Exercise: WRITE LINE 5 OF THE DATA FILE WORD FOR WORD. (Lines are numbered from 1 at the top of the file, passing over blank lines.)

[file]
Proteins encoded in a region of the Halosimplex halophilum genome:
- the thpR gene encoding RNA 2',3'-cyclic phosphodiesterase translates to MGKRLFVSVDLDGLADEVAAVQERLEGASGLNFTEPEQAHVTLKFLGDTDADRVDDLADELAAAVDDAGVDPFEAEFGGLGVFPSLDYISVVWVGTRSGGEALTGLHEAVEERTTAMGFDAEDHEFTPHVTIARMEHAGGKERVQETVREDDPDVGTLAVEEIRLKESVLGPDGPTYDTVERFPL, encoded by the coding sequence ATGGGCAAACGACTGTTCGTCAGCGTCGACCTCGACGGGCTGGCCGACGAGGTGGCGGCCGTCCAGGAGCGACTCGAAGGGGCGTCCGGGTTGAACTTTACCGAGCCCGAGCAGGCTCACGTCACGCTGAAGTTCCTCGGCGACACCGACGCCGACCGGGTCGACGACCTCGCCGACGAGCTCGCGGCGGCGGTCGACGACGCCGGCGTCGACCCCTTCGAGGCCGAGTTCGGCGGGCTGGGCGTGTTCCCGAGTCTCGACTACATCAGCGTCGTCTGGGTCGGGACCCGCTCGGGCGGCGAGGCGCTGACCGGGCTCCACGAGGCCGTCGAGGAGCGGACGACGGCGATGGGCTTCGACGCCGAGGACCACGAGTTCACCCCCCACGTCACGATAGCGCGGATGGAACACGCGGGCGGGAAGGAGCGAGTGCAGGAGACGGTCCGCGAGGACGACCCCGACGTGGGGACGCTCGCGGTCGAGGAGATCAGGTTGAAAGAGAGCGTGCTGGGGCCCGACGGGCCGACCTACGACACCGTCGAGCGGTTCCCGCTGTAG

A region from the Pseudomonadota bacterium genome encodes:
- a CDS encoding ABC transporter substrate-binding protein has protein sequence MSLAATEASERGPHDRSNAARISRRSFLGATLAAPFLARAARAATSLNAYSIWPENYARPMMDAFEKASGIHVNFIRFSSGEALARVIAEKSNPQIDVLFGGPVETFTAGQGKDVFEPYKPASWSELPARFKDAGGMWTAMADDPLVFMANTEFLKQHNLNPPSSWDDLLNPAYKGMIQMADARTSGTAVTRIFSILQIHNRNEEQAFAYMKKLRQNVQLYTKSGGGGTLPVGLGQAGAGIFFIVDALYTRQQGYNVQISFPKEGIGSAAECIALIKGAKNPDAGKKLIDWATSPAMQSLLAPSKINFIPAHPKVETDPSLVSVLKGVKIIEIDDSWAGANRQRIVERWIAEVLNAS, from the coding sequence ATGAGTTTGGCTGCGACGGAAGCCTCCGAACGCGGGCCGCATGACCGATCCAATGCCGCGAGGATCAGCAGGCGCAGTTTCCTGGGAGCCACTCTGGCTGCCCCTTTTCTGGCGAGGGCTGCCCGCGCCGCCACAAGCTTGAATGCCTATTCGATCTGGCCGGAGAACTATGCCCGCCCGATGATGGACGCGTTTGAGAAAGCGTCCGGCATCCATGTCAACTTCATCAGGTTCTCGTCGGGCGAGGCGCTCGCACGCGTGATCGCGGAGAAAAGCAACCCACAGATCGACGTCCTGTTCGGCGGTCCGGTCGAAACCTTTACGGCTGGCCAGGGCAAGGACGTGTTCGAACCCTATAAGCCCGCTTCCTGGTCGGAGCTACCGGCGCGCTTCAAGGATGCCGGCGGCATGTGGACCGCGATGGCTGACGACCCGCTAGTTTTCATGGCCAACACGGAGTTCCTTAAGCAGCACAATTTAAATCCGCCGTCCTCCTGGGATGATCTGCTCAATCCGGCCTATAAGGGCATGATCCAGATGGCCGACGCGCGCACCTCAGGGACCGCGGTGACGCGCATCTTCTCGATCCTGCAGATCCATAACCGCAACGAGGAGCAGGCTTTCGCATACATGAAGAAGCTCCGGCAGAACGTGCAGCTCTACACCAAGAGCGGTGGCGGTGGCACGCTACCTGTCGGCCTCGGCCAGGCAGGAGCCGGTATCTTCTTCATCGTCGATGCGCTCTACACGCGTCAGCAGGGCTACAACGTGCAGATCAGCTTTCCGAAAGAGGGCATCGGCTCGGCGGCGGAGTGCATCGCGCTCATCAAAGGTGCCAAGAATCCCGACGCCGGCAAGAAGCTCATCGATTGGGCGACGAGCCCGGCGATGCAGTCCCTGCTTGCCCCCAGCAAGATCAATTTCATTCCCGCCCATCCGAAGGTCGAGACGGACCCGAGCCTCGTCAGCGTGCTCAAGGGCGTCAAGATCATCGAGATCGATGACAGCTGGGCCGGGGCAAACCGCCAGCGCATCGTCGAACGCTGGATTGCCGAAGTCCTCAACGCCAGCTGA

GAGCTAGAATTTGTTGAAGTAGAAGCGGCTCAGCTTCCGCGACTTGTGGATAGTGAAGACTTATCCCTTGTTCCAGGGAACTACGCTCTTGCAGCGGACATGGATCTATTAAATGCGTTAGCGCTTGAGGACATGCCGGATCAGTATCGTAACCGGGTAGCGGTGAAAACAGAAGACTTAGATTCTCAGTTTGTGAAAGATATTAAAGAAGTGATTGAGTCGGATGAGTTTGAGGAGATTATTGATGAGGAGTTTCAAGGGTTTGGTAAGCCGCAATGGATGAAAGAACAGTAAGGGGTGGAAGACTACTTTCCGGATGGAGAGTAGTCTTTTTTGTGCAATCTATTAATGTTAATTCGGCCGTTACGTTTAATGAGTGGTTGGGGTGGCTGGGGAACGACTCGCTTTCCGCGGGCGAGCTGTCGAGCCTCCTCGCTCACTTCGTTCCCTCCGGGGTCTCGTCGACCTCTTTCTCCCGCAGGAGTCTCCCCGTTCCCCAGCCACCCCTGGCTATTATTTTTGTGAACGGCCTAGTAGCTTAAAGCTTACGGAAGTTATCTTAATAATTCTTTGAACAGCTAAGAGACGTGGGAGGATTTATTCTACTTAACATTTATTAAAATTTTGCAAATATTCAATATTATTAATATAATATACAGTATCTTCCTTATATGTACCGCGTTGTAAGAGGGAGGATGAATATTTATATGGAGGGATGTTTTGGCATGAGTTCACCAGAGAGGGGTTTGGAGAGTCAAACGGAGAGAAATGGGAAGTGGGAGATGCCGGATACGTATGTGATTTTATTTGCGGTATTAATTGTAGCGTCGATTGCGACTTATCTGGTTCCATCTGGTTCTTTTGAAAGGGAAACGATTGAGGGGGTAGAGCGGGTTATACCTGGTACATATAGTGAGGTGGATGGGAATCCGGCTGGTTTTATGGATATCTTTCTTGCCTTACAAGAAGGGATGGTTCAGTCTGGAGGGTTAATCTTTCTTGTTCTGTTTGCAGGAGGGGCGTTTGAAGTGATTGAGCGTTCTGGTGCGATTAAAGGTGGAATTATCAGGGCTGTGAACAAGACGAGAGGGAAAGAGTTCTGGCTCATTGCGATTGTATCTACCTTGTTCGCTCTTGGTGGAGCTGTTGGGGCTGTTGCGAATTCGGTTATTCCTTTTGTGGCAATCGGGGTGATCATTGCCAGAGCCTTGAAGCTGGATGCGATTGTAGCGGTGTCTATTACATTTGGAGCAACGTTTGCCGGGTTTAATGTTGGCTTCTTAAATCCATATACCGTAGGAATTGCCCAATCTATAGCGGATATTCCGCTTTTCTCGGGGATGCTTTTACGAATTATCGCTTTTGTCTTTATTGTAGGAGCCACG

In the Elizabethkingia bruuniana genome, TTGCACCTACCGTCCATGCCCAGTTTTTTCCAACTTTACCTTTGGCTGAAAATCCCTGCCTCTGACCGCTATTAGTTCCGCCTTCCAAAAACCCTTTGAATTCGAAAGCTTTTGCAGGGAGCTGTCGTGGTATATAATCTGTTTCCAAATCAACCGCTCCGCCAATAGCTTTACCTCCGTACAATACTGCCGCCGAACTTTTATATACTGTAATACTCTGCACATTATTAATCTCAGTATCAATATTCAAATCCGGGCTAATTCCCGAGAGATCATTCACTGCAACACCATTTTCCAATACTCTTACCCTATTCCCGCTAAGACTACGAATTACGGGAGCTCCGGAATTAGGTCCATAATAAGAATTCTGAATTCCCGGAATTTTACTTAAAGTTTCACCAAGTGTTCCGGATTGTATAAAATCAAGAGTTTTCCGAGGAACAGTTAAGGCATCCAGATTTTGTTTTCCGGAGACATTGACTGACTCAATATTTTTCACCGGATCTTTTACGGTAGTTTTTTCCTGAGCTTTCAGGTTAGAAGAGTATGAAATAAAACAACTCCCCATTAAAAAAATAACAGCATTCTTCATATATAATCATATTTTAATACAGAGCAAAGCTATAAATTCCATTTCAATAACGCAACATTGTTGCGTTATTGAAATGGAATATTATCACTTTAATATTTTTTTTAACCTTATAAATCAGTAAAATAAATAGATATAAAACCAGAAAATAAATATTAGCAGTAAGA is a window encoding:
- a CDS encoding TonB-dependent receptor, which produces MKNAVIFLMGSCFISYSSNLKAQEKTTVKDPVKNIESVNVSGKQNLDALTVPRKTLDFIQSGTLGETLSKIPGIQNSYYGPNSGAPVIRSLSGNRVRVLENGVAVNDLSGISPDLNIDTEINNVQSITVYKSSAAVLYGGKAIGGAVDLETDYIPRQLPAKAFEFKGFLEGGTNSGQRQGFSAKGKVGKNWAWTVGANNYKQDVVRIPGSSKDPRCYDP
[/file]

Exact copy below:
GAGCTAGAATTTGTTGAAGTAGAAGCGGCTCAGCTTCCGCGACTTGTGGATAGTGAAGACTTATCCCTTGTTCCAGGGAACTACGCTCTTGCAGCGGACATGGATCTATTAAATGCGTTAGCGCTTGAGGACATGCCGGATCAGTATCGTAACCGGGTAGCGGTGAAAACAGAAGACTTAGATTCTCAGTTTGTGAAAGATATTAAAGAAGTGATTGAGTCGGATGAGTTTGAGGAGATTATTGATGAGGAGTTTCAAGGGTTTGGTAAGCCGCAATGGATGAAAGAACAGTAAGGGGTGGAAGACTACTTTCCGGATGGAGAGTAGTCTTTTTTGTGCAATCTATTAATGTTAATTCGGCCGTTACGTTTAATGAGTGGTTGGGGTGGCTGGGGAACGACTCGCTTTCCGCGGGCGAGCTGTCGAGCCTCCTCGCTCACTTCGTTCCCTCCGGGGTCTCGTCGACCTCTTTCTCCCGCAGGAGTCTCCCCGTTCCCCAGCCACCCCTGGCTATTATTTTTGTGAACGGCCTAGTAGCTTAAAGCTTACGGAAGTTATCTTAATAATTCTTTGAACAGCTAAGAGACGTGGGAGGATTTATTCTACTTAACATTTATTAAAATTTTGCAAATATTCAATATTATTAATATAATATACAGTATCTTCCTTATATGTACCGCGTTGTAAGAGGGAGGATGAATATTTATATGGAGGGATGTTTTGGCATGAGTTCACCAGAGAGGGGTTTGGAGAGTCAAACGGAGAGAAATGGGAAGTGGGAGATGCCGGATACGTATGTGATTTTATTTGCGGTATTAATTGTAGCGTCGATTGCGACTTATCTGGTTCCATCTGGTTCTTTTGAAAGGGAAACGATTGAGGGGGTAGAGCGGGTTATACCTGGTACATATAGTGAGGTGGATGGGAATCCGGCTGGTTTTATGGATATCTTTCTTGCCTTACAAGAAGGGATGGTTCAGTCTGGAGGGTTAATCTTTCTTGTTCTGTTTGCAGGAGGGGCGTTTGAAGTGATTGAGCGTTCTGGTGCGATTAAAGGTGGAATTATCAGGGCTGTGAACAAGACGAGAGGGAAAGAGTTCTGGCTCATTGCGATTGTATCTACCTTGTTCGCTCTTGGTGGAGCTGTTGGGGCTGTTGCGAATTCGGTTATTCCTTTTGTGGCAATCGGGGTGATCATTGCCAGAGCCTTGAAGCTGGATGCGATTGTAGCGGTGTCTATTACATTTGGAGCAACGTTTGCCGGGTTTAATGTTGGCTTCTTAAATCCATATACCGTAGGAATTGCCCAATCTATAGCGGATATTCCGCTTTTCTCGGGGATGCTTTTACGAATTATCGCTTTTGTCTTTATTGTAGGAGCCACG